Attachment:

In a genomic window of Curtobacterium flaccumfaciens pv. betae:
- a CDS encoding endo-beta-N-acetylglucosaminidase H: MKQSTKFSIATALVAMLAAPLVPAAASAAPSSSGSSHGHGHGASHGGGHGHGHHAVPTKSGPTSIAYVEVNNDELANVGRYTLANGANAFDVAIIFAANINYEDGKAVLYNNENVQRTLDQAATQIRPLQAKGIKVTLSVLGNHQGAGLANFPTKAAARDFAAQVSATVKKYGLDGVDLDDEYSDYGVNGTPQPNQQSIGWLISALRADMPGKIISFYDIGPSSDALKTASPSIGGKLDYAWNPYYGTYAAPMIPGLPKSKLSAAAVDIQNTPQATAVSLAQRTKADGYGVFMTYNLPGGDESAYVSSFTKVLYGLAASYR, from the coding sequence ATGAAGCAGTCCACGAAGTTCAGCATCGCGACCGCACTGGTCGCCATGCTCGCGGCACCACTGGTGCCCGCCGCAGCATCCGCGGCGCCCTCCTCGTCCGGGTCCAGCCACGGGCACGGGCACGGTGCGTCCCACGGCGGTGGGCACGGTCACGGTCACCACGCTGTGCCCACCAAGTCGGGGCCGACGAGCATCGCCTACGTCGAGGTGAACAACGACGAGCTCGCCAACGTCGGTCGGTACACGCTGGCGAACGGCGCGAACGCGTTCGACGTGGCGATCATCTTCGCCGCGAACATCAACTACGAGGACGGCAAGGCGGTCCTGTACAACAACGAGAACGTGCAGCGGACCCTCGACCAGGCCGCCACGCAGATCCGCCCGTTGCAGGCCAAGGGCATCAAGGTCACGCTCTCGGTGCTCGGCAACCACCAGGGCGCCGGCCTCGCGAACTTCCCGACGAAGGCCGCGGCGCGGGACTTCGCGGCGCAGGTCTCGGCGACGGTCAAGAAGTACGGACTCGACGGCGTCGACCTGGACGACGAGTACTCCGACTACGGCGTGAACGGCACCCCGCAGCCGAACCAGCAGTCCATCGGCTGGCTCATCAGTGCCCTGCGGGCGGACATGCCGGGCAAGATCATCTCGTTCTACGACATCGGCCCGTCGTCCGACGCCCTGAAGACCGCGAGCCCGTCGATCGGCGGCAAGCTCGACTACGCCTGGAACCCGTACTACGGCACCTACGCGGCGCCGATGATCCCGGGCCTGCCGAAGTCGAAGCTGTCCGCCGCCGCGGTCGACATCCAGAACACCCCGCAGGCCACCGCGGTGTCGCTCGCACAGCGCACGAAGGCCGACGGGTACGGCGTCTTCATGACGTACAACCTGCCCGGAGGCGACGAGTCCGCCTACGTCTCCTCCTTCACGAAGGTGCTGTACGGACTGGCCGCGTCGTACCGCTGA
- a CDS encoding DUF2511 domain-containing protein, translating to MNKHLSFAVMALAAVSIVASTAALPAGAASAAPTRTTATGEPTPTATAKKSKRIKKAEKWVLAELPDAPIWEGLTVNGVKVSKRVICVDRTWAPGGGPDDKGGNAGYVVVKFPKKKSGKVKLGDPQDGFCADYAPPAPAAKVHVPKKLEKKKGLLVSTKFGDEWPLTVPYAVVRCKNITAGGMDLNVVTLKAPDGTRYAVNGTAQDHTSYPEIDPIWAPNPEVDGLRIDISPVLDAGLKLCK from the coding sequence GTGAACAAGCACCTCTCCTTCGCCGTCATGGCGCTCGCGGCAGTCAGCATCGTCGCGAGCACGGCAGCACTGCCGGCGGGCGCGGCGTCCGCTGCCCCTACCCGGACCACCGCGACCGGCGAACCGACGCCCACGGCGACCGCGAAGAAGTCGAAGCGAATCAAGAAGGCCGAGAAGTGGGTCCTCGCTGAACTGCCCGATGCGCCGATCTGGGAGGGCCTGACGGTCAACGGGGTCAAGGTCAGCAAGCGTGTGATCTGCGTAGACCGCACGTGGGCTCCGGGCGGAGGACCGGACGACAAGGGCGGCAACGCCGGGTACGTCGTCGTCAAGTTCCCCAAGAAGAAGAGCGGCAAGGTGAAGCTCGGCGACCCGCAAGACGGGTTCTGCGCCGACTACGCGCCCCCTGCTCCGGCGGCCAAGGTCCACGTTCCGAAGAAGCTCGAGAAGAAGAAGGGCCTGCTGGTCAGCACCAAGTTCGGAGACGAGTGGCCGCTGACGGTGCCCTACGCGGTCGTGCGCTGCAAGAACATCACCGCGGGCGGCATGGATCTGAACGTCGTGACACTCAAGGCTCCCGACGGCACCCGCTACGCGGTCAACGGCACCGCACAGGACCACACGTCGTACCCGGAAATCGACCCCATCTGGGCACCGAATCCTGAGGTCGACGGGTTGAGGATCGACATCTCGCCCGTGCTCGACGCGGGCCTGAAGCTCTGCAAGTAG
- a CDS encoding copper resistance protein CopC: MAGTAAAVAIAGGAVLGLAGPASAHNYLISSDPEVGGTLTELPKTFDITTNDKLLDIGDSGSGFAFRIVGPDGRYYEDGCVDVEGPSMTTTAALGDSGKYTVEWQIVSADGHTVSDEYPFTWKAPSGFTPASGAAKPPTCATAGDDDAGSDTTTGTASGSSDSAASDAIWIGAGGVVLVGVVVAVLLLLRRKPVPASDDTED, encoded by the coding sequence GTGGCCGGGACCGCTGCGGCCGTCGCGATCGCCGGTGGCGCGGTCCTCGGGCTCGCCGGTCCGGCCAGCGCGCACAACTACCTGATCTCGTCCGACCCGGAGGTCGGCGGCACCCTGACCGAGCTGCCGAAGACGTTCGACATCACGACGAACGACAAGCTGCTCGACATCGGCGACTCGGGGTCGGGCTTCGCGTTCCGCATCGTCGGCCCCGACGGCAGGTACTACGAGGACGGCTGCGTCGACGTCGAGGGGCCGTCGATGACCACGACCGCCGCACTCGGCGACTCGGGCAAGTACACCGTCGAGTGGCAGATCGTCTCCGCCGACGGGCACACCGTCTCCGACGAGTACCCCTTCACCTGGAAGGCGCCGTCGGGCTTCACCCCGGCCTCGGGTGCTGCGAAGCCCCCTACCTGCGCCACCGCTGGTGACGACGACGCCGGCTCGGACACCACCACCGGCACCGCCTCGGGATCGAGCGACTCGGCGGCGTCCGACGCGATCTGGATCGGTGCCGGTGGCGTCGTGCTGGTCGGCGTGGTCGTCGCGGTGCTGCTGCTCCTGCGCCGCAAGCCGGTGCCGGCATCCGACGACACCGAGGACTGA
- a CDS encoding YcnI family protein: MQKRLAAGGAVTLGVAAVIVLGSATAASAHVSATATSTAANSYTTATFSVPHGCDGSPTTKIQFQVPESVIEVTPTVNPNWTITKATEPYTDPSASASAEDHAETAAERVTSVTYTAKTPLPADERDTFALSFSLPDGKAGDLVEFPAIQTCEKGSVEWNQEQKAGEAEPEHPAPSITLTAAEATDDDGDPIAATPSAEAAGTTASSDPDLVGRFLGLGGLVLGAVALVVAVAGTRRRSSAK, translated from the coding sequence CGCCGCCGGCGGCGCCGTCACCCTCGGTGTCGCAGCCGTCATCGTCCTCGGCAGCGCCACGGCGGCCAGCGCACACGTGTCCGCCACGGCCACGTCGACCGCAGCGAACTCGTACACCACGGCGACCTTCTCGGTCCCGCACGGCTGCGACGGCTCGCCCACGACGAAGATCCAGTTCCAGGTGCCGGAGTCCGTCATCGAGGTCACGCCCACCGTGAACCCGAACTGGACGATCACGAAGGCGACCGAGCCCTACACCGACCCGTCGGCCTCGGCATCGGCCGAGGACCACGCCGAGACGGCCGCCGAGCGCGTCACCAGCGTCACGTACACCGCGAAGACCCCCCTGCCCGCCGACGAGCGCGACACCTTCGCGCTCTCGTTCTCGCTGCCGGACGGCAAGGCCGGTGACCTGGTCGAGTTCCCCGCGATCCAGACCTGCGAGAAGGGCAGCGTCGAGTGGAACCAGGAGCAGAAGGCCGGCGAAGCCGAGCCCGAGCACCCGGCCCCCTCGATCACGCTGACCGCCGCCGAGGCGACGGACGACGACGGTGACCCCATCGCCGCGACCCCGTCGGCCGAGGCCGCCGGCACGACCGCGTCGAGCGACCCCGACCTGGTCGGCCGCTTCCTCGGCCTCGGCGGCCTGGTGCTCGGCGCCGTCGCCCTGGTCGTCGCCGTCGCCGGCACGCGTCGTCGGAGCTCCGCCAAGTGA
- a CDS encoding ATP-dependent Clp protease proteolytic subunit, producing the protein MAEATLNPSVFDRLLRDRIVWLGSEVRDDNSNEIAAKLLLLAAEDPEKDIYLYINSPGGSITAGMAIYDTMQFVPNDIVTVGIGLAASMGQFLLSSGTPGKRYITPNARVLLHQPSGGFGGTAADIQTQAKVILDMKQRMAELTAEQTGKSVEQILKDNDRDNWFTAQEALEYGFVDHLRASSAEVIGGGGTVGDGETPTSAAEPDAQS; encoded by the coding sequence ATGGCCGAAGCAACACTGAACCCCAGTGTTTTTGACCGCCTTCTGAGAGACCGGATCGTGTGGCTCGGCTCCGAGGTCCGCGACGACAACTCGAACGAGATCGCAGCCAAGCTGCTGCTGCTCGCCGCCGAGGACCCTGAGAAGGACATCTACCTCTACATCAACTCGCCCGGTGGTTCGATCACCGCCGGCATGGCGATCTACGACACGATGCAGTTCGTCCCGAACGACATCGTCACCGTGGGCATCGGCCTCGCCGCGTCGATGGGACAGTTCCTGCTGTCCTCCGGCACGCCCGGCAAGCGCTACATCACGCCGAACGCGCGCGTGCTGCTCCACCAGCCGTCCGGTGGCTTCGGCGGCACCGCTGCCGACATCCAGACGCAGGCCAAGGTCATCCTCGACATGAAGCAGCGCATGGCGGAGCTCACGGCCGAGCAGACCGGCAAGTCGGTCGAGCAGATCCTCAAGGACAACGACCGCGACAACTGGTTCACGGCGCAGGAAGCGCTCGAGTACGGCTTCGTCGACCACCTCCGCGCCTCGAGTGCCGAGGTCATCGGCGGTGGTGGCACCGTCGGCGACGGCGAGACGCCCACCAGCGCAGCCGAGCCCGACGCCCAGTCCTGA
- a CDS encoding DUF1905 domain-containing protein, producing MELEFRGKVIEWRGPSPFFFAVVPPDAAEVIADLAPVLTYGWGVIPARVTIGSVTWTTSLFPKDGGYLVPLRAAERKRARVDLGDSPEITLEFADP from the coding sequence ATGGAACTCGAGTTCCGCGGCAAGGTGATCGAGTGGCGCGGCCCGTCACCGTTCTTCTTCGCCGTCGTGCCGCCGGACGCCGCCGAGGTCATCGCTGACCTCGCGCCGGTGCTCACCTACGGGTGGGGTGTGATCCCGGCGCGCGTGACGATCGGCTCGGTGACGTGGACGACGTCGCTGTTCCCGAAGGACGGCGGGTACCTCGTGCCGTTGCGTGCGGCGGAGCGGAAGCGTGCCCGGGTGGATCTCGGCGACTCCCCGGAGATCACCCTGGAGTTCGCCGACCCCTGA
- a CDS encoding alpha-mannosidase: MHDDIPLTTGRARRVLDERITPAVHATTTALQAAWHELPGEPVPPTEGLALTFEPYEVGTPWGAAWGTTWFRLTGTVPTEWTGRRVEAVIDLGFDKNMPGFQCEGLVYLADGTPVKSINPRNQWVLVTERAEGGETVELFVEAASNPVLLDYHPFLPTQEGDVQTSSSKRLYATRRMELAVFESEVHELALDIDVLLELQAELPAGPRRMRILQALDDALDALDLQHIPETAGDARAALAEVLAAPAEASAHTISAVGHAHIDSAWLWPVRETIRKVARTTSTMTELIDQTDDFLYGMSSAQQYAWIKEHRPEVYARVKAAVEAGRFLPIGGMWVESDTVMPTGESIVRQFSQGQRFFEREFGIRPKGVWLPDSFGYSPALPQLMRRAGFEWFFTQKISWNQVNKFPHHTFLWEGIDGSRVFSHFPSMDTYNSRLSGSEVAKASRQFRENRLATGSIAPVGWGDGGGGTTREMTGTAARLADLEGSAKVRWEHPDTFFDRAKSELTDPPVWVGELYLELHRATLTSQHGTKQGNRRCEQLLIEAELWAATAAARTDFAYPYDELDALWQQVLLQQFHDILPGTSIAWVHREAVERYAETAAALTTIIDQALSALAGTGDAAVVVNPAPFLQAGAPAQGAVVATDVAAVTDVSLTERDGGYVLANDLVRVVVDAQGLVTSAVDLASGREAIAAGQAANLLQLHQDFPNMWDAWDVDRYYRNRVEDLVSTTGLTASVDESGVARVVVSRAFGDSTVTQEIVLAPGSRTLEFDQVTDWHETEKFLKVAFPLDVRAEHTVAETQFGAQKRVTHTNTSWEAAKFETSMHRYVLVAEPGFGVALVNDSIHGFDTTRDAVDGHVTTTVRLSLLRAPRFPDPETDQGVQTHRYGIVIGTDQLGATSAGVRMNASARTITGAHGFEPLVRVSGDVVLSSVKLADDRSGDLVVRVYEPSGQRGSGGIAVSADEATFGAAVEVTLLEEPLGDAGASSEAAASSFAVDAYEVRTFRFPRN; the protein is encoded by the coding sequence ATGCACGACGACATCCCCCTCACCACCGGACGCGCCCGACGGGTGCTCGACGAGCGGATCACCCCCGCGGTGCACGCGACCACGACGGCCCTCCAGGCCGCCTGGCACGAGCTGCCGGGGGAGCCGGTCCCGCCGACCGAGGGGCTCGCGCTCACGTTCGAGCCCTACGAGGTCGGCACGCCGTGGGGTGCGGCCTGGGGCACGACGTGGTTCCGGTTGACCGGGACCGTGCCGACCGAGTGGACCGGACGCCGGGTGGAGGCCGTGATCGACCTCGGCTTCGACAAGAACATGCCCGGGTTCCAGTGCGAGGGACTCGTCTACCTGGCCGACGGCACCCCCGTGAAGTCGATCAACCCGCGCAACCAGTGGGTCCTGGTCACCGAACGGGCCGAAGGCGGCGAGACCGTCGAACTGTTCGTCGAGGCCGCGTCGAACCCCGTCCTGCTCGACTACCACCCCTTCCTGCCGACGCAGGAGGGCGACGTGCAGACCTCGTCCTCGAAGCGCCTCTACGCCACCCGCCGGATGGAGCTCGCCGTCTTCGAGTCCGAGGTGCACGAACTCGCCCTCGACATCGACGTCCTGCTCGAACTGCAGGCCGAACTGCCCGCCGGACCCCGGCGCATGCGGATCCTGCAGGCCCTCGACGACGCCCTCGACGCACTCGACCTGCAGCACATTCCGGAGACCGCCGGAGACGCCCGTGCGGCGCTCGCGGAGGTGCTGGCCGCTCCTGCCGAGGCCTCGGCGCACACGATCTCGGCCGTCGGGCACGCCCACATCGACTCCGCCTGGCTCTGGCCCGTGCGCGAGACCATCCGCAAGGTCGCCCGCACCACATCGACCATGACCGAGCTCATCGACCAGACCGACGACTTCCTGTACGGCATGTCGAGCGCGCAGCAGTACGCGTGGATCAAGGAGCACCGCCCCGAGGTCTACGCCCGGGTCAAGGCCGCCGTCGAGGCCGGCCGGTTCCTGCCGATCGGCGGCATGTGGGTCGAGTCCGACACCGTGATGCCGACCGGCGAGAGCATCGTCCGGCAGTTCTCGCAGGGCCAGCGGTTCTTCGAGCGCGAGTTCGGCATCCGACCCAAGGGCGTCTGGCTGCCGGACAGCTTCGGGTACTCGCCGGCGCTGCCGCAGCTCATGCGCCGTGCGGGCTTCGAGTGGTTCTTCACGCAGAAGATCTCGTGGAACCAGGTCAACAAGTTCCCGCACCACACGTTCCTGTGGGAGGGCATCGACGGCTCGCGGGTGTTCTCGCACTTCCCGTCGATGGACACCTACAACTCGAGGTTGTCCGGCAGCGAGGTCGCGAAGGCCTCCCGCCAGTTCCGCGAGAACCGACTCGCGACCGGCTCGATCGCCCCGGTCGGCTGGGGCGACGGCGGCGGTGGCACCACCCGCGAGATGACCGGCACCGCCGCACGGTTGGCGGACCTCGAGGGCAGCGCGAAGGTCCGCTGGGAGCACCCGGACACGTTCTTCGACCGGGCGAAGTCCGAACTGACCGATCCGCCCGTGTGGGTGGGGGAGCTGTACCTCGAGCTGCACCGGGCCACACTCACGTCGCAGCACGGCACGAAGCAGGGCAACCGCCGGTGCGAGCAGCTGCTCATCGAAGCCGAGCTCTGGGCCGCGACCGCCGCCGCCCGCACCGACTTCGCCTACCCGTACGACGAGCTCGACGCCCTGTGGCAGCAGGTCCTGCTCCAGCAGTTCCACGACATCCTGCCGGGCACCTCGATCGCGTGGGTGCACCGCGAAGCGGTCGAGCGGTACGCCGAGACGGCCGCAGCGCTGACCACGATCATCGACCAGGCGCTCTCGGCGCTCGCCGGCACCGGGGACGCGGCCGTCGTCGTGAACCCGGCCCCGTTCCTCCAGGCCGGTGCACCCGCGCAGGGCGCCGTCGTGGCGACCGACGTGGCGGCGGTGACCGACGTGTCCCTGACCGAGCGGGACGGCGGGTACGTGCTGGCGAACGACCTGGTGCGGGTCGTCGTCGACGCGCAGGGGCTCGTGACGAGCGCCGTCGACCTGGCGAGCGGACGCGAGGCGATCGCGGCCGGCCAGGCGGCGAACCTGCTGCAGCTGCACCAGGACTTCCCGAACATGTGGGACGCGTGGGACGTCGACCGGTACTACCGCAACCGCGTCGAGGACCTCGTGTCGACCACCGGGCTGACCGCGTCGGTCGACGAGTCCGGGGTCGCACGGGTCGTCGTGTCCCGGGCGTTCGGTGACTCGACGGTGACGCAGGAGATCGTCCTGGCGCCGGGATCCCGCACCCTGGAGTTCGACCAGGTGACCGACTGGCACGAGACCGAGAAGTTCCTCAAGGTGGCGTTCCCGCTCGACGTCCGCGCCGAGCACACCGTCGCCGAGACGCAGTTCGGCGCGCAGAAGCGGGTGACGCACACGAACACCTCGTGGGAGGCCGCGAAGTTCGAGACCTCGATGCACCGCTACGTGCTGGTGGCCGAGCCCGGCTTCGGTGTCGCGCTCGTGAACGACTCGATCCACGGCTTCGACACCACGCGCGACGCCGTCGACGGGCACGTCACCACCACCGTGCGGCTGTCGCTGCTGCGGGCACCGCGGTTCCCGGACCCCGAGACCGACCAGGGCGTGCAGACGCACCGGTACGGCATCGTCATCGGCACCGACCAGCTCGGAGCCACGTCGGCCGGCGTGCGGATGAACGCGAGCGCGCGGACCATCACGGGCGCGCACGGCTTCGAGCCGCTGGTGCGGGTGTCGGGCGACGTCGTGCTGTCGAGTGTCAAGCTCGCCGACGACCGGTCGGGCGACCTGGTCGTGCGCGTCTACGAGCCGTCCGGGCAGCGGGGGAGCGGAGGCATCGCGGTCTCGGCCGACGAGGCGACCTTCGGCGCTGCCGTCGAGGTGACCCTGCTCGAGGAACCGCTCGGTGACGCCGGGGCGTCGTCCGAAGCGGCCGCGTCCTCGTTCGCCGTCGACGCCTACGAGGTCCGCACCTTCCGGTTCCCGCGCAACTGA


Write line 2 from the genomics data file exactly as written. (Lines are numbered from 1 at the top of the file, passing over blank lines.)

- a CDS encoding endo-beta-N-acetylglucosaminidase H: MKQSTKFSIATALVAMLAAPLVPAAASAAPSSSGSSHGHGHGASHGGGHGHGHHAVPTKSGPTSIAYVEVNNDELANVGRYTLANGANAFDVAIIFAANINYEDGKAVLYNNENVQRTLDQAATQIRPLQAKGIKVTLSVLGNHQGAGLANFPTKAAARDFAAQVSATVKKYGLDGVDLDDEYSDYGVNGTPQPNQQSIGWLISALRADMPGKIISFYDIGPSSDALKTASPSIGGKLDYAWNPYYGTYAAPMIPGLPKSKLSAAAVDIQNTPQATAVSLAQRTKADGYGVFMTYNLPGGDESAYVSSFTKVLYGLAASYR, from the coding sequence ATGAAGCAGTCCACGAAGTTCAGCATCGCGACCGCACTGGTCGCCATGCTCGCGGCACCACTGGTGCCCGCCGCAGCATCCGCGGCGCCCTCCTCGTCCGGGTCCAGCCACGGGCACGGGCACGGTGCGTCCCACGGCGGTGGGCACGGTCACGGTCACCACGCTGTGCCCACCAAGTCGGGGCCGACGAGCATCGCCTACGTCGAGGTGAACAACGACGAGCTCGCCAACGTCGGTCGGTACACGCTGGCGAACGGCGCGAACGCGTTCGACGTGGCGATCATCTTCGCCGCGAACATCAACTACGAGGACGGCAAGGCGGTCCTGTACAACAACGAGAACGTGCAGCGGACCCTCGACCAGGCCGCCACGCAGATCCGCCCGTTGCAGGCCAAGGGCATCAAGGTCACGCTCTCGGTGCTCGGCAACCACCAGGGCGCCGGCCTCGCGAACTTCCCGACGAAGGCCGCGGCGCGGGACTTCGCGGCGCAGGTCTCGGCGACGGTCAAGAAGTACGGACTCGACGGCGTCGACCTGGACGACGAGTACTCCGACTACGGCGTGAACGGCACCCCGCAGCCGAACCAGCAGTCCATCGGCTGGCTCATCAGTGCCCTGCGGGCGGACATGCCGGGCAAGATCATCTCGTTCTACGACATCGGCCCGTCGTCCGACGCCCTGAAGACCGCGAGCCCGTCGATCGGCGGCAAGCTCGACTACGCCTGGAACCCGTACTACGGCACCTACGCGGCGCCGATGATCCCGGGCCTGCCGAAGTCGAAGCTGTCCGCCGCCGCGGTCGACATCCAGAACACCCCGCAGGCCACCGCGGTGTCGCTCGCACAGCGCACGAAGGCCGACGGGTACGGCGTCTTCATGACGTACAACCTGCCCGGAGGCGACGAGTCCGCCTACGTCTCCTCCTTCACGAAGGTGCTGTACGGACTGGCCGCGTCGTACCGCTGA